CALLUM McGREGOR said that he and his Celtic team-mates need to use the novel sensation of suffering Old Firm defeat to ensure that they come back stronger after the winter break to secure the club’s eighth top flight title in a row. While McGregor played at Hampden in the Scottish Cup semi-final defeat on penalties which Ronny Deila suffered at the hands of Mark Warburton in April 2016, Brendan Rodgers’ ten wins and two draws before yesterday meant that most of this Parkhead side have never tasted defeat in this fixture.

That all ended abruptly at Ibrox yesterday and McGregor insisted that the squad need to remember the hurt they are feeling this morning to ensure it never happens again. This was their fourth defeat on the road so far this season, with three draws in away matches too.

“It’s always tough at Ibrox and we’ve been fortunate in the past few years that we’ve done well here,” said McGregor. “But we anticipated a tough game and all credit to Rangers.

“They came after us and unsettled us, so there was a feeling inside the dressing room that a lot of the lads have not felt before,” he added. “We need to remember that feeling and use it to galvanise the squad, be better during the winter break and make sure we are picking up points away from home. We have to remember this feeling for the next time.

“We’re still top of the league (on goal difference) with a game in hand, so we’re still in a good position. As long as we go away in the winter break, work hard and get that freshness back into the team again, we’ll be looking to win our game in hand and set-up a good second-half to the season. If you look at our away results, they haven’t been good enough. That is something we need to address in the winter break and come back stronger in the second part of the season to make sure we are getting more points away from home.”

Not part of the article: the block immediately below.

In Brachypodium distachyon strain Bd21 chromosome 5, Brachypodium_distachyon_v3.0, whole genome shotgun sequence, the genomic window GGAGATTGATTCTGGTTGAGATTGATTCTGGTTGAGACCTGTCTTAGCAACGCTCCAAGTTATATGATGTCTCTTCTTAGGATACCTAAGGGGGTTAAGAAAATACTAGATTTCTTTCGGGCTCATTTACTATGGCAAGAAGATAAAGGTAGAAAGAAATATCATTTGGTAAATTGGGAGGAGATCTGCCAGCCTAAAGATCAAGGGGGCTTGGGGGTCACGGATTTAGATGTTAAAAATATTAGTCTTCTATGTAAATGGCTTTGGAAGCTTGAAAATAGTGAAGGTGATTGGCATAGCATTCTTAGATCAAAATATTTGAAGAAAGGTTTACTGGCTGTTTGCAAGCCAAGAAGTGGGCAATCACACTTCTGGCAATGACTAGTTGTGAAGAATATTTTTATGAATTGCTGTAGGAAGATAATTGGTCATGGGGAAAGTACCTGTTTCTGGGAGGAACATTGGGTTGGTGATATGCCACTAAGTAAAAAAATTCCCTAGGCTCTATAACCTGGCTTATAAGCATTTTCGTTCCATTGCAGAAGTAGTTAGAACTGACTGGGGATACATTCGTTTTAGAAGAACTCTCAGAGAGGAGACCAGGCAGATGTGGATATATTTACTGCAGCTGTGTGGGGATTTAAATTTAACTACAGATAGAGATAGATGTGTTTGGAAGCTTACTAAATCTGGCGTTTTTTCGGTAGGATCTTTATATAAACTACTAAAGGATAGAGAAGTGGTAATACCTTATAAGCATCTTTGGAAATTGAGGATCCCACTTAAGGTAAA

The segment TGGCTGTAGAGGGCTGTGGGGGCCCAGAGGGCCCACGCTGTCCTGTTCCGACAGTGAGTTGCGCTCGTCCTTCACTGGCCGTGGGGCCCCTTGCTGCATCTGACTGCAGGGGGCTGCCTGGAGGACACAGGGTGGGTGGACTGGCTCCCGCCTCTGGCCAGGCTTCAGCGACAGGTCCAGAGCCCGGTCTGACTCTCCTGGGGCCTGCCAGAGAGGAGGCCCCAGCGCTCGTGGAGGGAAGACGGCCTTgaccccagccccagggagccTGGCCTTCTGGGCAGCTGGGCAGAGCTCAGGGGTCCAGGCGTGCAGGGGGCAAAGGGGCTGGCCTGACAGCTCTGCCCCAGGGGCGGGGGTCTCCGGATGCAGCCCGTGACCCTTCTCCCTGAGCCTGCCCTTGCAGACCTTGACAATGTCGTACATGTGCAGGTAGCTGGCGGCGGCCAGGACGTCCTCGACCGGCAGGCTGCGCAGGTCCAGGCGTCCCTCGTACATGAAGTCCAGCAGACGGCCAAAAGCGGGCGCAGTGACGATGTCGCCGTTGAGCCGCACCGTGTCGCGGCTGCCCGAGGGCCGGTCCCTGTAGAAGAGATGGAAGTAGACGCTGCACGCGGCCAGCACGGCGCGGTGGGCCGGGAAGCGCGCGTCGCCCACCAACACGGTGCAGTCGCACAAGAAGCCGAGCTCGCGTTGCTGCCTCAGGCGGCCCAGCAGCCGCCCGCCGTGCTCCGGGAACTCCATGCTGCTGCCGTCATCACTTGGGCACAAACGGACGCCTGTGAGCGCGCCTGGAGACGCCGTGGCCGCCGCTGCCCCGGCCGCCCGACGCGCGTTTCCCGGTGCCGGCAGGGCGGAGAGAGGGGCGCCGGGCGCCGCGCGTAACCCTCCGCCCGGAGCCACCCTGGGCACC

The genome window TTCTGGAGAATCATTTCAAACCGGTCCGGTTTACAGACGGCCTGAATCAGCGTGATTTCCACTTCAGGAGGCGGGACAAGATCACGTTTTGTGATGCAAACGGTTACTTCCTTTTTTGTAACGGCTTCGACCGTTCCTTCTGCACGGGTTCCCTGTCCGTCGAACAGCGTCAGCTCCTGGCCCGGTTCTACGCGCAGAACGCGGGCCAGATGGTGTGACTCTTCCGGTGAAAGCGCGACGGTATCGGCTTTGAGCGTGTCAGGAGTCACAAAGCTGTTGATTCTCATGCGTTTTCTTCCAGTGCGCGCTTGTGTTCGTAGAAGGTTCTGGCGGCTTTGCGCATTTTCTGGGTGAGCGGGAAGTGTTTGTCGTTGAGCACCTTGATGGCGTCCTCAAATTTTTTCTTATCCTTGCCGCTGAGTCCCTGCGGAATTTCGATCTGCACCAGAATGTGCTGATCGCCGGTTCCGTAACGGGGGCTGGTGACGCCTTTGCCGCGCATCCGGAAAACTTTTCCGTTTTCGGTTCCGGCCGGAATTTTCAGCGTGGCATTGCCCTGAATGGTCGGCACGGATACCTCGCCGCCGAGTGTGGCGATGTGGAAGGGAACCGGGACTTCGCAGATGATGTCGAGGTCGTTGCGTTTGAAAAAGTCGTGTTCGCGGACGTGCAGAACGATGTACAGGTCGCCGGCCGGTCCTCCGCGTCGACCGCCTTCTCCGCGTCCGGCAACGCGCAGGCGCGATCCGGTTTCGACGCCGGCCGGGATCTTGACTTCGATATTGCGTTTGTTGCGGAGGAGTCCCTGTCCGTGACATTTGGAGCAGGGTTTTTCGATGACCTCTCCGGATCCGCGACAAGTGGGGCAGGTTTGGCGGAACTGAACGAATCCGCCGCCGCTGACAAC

There were no excuses from McGregor yesterday – injuries to key players, tiredness and adjusting to the reduced allocation of the fans may all have been factors, but ultimately Celtic never gave themselves a chance of winning the game because they were unable to get their usual fluent passing game going in the face of Rangers’ ferocious pressing.

“It’s a sore one for us,” said McGregor. “We have to hold our hands up. We weren’t good enough on the day – Rangers deserved it. We just have to take our medicine, move on and try to come back stronger.

“They were more aggressive, they were winning second balls and we didn’t pass it well enough,” he added. “We couldn’t keep it for long periods of the game and when you do that you don’t give yourself a chance.

“I don’t think the amount of games we’ve played had an impact. A game like this takes care of itself and you get through on adrenaline.

“There was too many times when we gave it away under no real pressure. We kept passing it out of the pitch and giving them throw-ins which switches the momentum of the game and we were just too sloppy

“It [the reduced allocation of 750 away fans] is a difference but we never gave ourselves a chance in the game. When you are that sloppy and you don’t keep the ball then ultimately their crowd is going to get up the same way that we were at Celtic Park. I thought the fans were great, I am just disappointed we couldn’t get anything for them.”

While McGregor managed to maintain his own personal standards despite playing in an unfamiliar left back role, the midfield struggled without his influence. Even from left back, he had the ball in the net, rolling the ball sweetly past his namesake, Rangers goalkeeper Alan, although his equaliser was correctly ruled out by the offside flag.

“I heard it was as tight as it can be,” said McGregor. “Some days you get them, some days you don’t. Wherever the manager asks you to play then you go in and try to do your best. That was the case today, just trying to fill in and do what you can. But ultimately it wasn’t good enough performance to get the win.”